How Haven’t I Learned This Word/Phrase: Compound Fracture and Hematoma

Last night, my girlfriend and I watched the TV show The Blacklist.  And all of a sudden, somebody on the screen’s bone is sticking out of their skin.  They have a compound fracture, we are told, as if the image wasn’t telling enough.  Instead of whimpering with my blanket over my head, I realized I have heard this phrase my entire life, but I don’t have a clue what it means.

So today I looked it up.  A compound fracture is “a broken bone in which a part of the bone sticks out through the skin”.  Okay, easy enough.

But wait, why is it called a compound fracture?  As far as I know, “compound” has nothing to do with the skin.  Could it just be that it’s a fracture/break of both the bone and the skin?  That’s my best guess, and it doesn’t seem like I’ll be getting a definitive answer anytime soon, because…

I’d like to think that I have the cojones to look this up on Wikipedia, but I’m not a huge fan of pictures of this particular event.  But I have to know.  So I drag the window to the edge of my monitor and push it past, so that I can only see 3/4 of the window, and then I bravely pull up the Wikipedia page.  I can’t see any pictures, but I can read all of the text.  Score.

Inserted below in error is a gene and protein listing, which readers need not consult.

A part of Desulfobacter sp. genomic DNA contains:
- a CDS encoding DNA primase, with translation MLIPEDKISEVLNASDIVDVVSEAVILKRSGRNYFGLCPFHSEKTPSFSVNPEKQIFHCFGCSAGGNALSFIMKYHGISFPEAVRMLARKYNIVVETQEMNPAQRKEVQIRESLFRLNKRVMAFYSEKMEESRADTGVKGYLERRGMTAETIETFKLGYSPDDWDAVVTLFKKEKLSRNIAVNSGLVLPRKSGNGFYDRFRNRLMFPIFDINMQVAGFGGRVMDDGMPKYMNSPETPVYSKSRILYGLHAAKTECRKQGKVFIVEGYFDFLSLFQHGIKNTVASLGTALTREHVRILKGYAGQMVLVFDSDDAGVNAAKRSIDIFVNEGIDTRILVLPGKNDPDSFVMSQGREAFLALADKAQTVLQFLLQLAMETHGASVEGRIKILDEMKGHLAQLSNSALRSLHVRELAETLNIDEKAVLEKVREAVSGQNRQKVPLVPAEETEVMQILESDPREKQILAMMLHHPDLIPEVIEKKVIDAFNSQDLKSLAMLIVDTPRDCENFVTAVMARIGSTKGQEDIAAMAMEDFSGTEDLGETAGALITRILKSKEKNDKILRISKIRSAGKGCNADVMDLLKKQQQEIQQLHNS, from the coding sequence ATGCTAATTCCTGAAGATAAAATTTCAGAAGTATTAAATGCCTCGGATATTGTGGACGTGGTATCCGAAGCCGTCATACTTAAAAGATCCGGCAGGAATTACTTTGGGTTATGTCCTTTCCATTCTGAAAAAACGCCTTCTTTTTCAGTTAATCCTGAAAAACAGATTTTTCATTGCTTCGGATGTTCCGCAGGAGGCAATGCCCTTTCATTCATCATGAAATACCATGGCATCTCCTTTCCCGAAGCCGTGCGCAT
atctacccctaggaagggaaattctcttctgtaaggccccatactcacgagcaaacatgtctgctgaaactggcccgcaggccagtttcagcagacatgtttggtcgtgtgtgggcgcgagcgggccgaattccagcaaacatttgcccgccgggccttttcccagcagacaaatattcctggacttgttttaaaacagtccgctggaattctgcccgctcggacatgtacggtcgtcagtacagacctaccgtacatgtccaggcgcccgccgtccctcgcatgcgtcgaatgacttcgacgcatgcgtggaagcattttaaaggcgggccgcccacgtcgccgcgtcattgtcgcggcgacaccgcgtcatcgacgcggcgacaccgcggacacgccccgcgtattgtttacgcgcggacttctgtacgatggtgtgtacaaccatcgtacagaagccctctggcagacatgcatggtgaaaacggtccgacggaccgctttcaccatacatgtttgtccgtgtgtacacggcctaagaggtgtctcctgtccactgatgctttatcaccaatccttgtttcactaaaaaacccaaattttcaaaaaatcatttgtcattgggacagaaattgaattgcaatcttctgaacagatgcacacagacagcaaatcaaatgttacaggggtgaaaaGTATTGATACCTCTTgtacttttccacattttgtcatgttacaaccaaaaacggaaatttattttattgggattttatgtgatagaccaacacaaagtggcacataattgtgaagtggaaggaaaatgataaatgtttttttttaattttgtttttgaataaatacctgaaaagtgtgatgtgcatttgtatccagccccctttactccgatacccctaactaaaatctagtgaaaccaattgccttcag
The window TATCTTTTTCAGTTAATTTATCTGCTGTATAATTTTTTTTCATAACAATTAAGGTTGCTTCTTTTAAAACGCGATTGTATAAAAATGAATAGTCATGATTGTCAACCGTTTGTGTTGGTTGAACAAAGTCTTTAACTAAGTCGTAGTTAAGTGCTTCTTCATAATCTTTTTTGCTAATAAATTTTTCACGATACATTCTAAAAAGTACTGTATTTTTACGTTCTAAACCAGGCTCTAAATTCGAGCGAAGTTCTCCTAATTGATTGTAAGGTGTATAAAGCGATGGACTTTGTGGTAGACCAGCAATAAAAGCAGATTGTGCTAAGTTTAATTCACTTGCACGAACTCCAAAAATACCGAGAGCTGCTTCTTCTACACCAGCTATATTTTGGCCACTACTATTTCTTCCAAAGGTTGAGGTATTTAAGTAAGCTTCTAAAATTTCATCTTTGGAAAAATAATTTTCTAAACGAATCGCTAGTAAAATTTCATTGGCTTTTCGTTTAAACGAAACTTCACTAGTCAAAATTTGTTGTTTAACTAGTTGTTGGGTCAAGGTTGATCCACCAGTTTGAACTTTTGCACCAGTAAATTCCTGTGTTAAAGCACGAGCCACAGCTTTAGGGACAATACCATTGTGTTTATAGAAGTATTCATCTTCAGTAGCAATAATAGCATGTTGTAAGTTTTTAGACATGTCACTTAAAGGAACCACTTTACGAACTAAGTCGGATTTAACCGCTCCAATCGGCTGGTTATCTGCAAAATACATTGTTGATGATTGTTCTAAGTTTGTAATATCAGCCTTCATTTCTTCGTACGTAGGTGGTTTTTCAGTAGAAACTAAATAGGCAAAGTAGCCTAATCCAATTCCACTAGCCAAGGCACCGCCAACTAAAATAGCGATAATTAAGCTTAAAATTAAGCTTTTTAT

So a compound fracture is also known as an “open fracture.”  I’m seeing a lot of terminology that is significantly less than pleasant: “Avulsion fracture: A fracture where a fragment of bone is separated from the main mass”, “Blowout fracture – a fracture of the walls or floor of the orbit”, “Comminuted fracture: A fracture in which the bone has broken into several pieces”.  If that last one sounds interesting to you, there is a whole section of Fragment fractures.

This is already far more than I could ever care to learn about bone fractures.  As I scroll down the page, there are fractures named after doctors: Le Fort fracture of skull, Chance fracture, Holdsworth fracture, Monteggia fracture.  Of all the things in the world I’d like named after me, fractures are not one of them.

This perusal of the Wikipedia article also had em come across another word I should know but don’t: hematoma.  It’s a bruise.  There are even degrees of hematomas: from the small petechiae, to the bigger purpura, to the biggest ecchymosis, which is the common bruise.

Nonetheless, I will remember “compound fracture” and “hematoma” from here on out.  But I don’t necessarily need to be reminded of what it looks like, thank you very much.